Stryper – Second Coming


Stryper – Second Coming
Frontiers Records – 2013

This band’s music has never sounded more relevant than it does now with their new album Second Coming.  30 Years have done nothing to diminish the power of Stryper’s message.  It doesn’t matter if you are Christian, Mormon, Jewish or Hindu, Stryper makes it “Loud N’ Clear” what they are all about from their first rocking track.  Michael Sweet and Oz Fox provide the twin guitar attack, which starts from the first note.  The end harmony is just plain wicked.

Stryper is able to take their devotion to God the Father and represent it with power and passion.  “Loving You” has lyrics that any human being can appreciate.  Michael Sweet’s voice reaches exhilarating heights and the two guitar assault is potent.

There is no way any perspective hard rocker or metal fan can’t join forces with the band after listening to “Soldiers Under Command.”  The dynamic guitar solo between Sweet and Fox is awesomely expressive.  Robert Sweet’s drums pound like an armored tank in battle, while Timothy Gaines bass holds it all together.

I’ve got to say the producing job Michael Sweet does on this album is stunningly masterful.  The recording level of each instrument, the performance of every band member stands out in tracks like “Makes Me Want To Sing.”  You can hear everything crystal clear with it all working together like a well-oiled machine.

“First Love” is a beautiful song.  I’ve always been found of it.  In fact, I admit red-faced that I once tried to sing it over the phone to an old girlfriend.  The tenderness and newness of such a deeply important personal experience is completely captured by Stryper.

Robert Sweet attacks the drums with gusto in “The Rock That Makes Me Roll.”  The lyrics of this song are written in a way that you could apply them to anything important you want to accomplish.

Michael Sweet and the rest of the band have cool exchanges in “Reach Out.”  This is definitely a song designed for the crowd-listener to sing along with.

“Surrender” is one of Stryper’s hardest rocking tunes.  The main guitar riff is a killer.  Ox Fox goes off big-time with his lead work and use the tremolo bar.  It’s one of the band’s best songs.  The chorus is catchy and the end harmony is a metal guitar duet made in heaven.

The dark, slower drum beat Robert Sweet established in “To Hell With The Devil” will have you trying to play along with him.  This tune almost has the feel of Black Sabbath, which is probably intentional.

There is a playfulness that shines bright in “Calling on You.”  This song is very positive and affirms the band’s outlook on life.

Drums and guitar are on a mission to rock your soul in “Free.”  I find the lyrics incredibly inspiring to do what I want to do.

Fox’s tremolo blurred lick into his solo of “The Way” will sear into your metal consciousness.

Love the way the guitar leads into “Sing Along Song.”  Robert Sweet’s drum beat is robust.  Stryper achieves Queen-like vocal harmony to go along with the guitars joining as one voice.

The beginning of “More Than a Man” has Fox dancing a metallic ballet or sorts.  The main guitar rhythm of the tune is cool and Michael Sweet really nails the notes at the end.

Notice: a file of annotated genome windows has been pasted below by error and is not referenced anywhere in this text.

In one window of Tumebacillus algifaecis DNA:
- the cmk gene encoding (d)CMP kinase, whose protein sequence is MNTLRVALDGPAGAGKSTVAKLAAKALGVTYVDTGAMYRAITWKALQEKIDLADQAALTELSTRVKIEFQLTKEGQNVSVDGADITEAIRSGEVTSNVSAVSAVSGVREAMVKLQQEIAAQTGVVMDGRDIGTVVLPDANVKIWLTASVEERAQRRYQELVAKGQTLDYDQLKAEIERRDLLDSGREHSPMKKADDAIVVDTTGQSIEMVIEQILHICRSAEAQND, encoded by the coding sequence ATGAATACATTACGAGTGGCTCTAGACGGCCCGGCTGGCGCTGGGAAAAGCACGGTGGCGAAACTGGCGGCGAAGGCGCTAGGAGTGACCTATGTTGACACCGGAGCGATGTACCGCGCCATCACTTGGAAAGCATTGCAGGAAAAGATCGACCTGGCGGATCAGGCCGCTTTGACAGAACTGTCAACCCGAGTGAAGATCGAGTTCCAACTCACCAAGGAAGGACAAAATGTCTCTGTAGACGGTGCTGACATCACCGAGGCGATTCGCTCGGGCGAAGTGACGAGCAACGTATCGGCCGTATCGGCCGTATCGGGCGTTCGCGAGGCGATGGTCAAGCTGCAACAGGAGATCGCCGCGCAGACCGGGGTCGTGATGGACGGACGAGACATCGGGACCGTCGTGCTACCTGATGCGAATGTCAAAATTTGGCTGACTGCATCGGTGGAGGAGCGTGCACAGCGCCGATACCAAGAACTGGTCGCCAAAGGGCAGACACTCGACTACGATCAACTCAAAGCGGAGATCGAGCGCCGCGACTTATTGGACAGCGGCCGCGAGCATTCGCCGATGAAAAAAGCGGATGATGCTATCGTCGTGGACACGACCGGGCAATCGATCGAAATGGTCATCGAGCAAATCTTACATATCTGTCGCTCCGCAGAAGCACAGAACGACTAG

The heavy dark groove of “Bleeding from Inside Out” carries a punch.  The drums have weight and the bass has strong presence.

There’s a tug-of-war to the rhythm of “Blackened” that should get your attention.

I’ve listened to Second Coming as much or more than other CD released this year.  There is no possible way this won’t be in contention for Best Album of 2013, when all is said and done.

James LaBrie – Impermanent Resonance

JamesLaBrieImpermanentResonanceJames LaBrie – Impermanent Resonance
Inside Out Music – 2013

James LaBrie’s 2005 album Elements of Persuasion is one of my all-time favorites.  It was the beginning of the main nucleus of this band; James LaBrie on vocals, Matt Guillory on keyboard and the birth of a guitar wizard Marco Sfogli.  When the band followed it up with Static Impulse (2010), they leaned in a heavier direction with the addition of drummer Peter Wildoer’s cookie monster vocals playing a significant role in the songs.  Though the music was still excellent, the playing stellar, the more consistently aggressive approach took something away from making it as memorable as their first album.

Impermanent Resonance is nearer to the debut disc, with more delicate moments while still having Wildoer’s harsh vocals within some of the songs.  For me, Matt Guillory’s keyboards taking more of a presence is the key that brings out the band’s contrast.  When Sfogli’s heavy distorted riffs & Wildoer’s pounding drums are placed against the soft dreamy piano or ambient keyboards, it makes a much more indelible impression.

This bands’ greatest strength is harmony.  The incredibly diverse keyboard sounds that stretch from new age piano to electronica set the stage for everyone else to play off of.  James LaBrie must be given a great deal of credit because his songwriting with Guillory clicks on every track.  LaBrie’s vocal patterns are so damn catchy and pleasing to the ear that you can’t help but get caught in his vocals.  The music goes right along to support the rhythmic structure, which is so listenable that I could imagine every tune on the radio.  I don’t say this in a condescending way or as a derogatory comment.  It’s just that the tunes have so much hook power that I know a mass audience would eat it up.